Natural Killer (NK) cells are a type of white blood cell that defend us from tumors, viruses and other potential invaders. After ovulation and during early pregnancy, NK cells comprise a major portion of the white blood cell population seen in the uterine lining. In early pregnancy, NK cells are highly concentrated at the maternal-fetal interface where the embryo is trying to implant. Unlike other invaders, “healthy” embryos secrete a molecule (HLA-G) that suppress uterine NK cells killing activity and spares them from being rejected. NK cells also make modulating factors known as cytokines, which help dilate the maternal arteries supplying the developing fetus with the necessary blood, nutrients and oxygen. In the presence of NK cell hyperactivation, the NK cells do not spare the “healthy” embryo, and this results in a failed implantation, biochemical pregnancy or early miscarriage. Activated NK cells can move freely from the uterine lining into the peripheral blood where their toxicity can be measured through a blood test.
Most miscarriages (70%) or failed IVF cycles are due to an error of chromosomal division inside the egg/embryo. Still, in a small sub-group of patients, IVF fails even when the embryo is chromosomally normal (such as one called normal with PGT-A) and the uterine lining is receptive (such as a transfer timed by ERA results). In this small subgroup of women, failed implantation may be linked to hyperactivation of NK cells. Multiple observational studies have shown a reduction in immune implantation failure with adequate treatment. While gold standard double-blind randomized studies are lacking, our long term clinical experience with immune treatment of those selected cases has been positive.
Because immunologic problems may lead to implantation failure, it is important to properly evaluate women with risk factors such as:
- Unexplained IVF failures despite normal PGT-A results and ERA timing
- Recurrent early miscarriage despite chromosomally normal embryos
- Family history of autoimmune diseases (e.g. rheumatoid arthritis, lupus, hypothyroidism).
About half of women with antibodies to their own thyroid tissues (anti-thyroglobulin or anti-microsomal antibodies) have activated Natural Killer cells in their blood. Many of these women still have normal thyroid function when they present with reproductive failure manifesting as unexplained infertility, recurrent IUI and IVF failure, or repeated early pregnancy loss. The anti-thyroid antibodies are not the cause of immune implantation failure. They act as markers of an underlying immunologic dysfunction that also causes NK cell hyperactivation. In those women, a family or personal history of hypothyroidism is common. Occasionally, the auto-immune activity against the thyroid gland causes collateral damage to the ovaries and this results in decreased ovarian reserve (lower AMH).
Patients with endometriosis have immunologic abnormalities which may explain their higher rate of implantation failure. In these cases, implantation may be hindered by the presence of hyperactivated uterine NK cells that attack the invading embryo early in the implantation process. This attack may cause a “mini-miscarriage” before the pregnancy test turns positive.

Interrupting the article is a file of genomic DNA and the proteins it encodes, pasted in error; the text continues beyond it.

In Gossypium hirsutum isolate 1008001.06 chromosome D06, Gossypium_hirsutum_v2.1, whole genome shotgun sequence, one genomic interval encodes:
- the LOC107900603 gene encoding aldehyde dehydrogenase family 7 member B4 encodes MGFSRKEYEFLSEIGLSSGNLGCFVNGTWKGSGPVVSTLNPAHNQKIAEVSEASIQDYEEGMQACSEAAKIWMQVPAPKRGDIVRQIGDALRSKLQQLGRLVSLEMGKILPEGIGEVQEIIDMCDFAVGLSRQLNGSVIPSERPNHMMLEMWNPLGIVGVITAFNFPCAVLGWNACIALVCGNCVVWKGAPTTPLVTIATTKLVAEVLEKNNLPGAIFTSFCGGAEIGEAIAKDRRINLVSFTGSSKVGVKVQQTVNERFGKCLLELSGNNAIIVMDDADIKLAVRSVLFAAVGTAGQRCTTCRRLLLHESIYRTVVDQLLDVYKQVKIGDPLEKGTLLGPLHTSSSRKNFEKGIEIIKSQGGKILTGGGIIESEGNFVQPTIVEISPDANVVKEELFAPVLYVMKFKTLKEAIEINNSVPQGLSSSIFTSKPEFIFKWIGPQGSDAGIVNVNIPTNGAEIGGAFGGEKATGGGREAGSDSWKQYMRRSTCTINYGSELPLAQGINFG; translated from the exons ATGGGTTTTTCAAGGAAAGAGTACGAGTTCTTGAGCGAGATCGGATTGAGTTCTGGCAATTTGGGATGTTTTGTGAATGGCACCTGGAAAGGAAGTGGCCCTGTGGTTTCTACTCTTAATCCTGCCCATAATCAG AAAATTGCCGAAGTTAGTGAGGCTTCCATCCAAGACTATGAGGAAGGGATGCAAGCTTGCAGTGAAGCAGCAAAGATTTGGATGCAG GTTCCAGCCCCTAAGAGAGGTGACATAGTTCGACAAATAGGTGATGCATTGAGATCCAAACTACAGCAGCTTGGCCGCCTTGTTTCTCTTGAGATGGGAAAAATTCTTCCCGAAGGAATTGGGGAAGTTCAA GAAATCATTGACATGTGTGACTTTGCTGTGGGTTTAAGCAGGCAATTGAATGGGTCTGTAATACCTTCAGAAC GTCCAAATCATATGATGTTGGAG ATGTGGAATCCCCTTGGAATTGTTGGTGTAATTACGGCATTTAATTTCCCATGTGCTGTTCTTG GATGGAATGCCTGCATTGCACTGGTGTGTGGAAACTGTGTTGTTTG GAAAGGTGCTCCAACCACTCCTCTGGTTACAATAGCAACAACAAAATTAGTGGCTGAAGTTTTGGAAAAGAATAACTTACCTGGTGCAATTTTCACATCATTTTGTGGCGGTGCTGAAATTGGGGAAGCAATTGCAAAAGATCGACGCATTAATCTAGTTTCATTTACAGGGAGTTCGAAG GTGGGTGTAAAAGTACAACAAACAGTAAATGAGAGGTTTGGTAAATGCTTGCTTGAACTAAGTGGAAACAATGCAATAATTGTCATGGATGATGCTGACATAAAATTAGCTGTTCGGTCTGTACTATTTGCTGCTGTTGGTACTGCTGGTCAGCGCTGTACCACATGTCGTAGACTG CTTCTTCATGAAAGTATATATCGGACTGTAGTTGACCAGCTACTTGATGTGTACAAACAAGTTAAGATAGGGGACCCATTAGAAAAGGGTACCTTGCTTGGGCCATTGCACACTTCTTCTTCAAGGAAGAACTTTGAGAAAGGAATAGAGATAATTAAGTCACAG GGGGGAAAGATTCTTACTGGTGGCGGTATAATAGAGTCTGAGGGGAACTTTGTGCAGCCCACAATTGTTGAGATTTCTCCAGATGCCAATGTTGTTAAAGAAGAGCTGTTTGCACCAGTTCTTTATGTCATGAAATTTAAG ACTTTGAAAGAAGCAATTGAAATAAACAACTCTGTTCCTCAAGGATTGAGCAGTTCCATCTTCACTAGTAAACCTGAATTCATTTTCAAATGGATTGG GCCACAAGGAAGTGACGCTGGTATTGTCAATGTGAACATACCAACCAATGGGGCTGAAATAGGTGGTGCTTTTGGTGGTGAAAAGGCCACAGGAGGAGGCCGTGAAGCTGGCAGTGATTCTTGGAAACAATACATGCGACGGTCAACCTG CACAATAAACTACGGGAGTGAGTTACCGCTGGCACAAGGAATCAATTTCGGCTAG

NK cells seem to play a vital role in implantation. Presently, these immunologic markers can only be adequately measured by a few highly specialized reproductive immunology laboratories in the United States. The aim of the test is to measure the % killing activity of these NK cells, not their concentration. Other immunologic issues, like anti-phospholipid antibodies (APLA), cause late miscarriages rather than failed IVF. In most cases, the presence of APLA and/or their treatment with anticoagulants does not improve implantation. Instead, in patients with hyperactivated NK cells, Intralipid therapy, along with low dose steroid therapy, should be initiated more than 1 week prior to embryo transfer to suppress activated NK cells and reduce the risk of implantation failure. This infusion is a safe low-cost nutritional product containing soybean oil and egg yolk phospholipids that “saturate” NK cells and suppress their killing activity. It is administered every 3 weeks until a fetal heartbeat is detected at which time the rate of miscarriage is less than 5%.
Unfortunately, the treatment of immune implantation failure requires IVF. In natural conception, the NK cells have already attacked the embryo by the time the pregnancy test turns positive. Intralipid therapy takes 7-10 days to suppress NK cell activity and starting treatment so late is usually ineffective. Furthermore, many people with recurrent pregnancy losses benefit from pre-implantation genetic testing of their embryos prior to implantation. The selective use of immunotherapy has, on numerous occasions, enabled us to achieve successful pregnancies in patients who had suffered multiple unexplained IVF failures.
If you have any questions or would like to schedule an appointment, please contact us at 972-566-6686 today.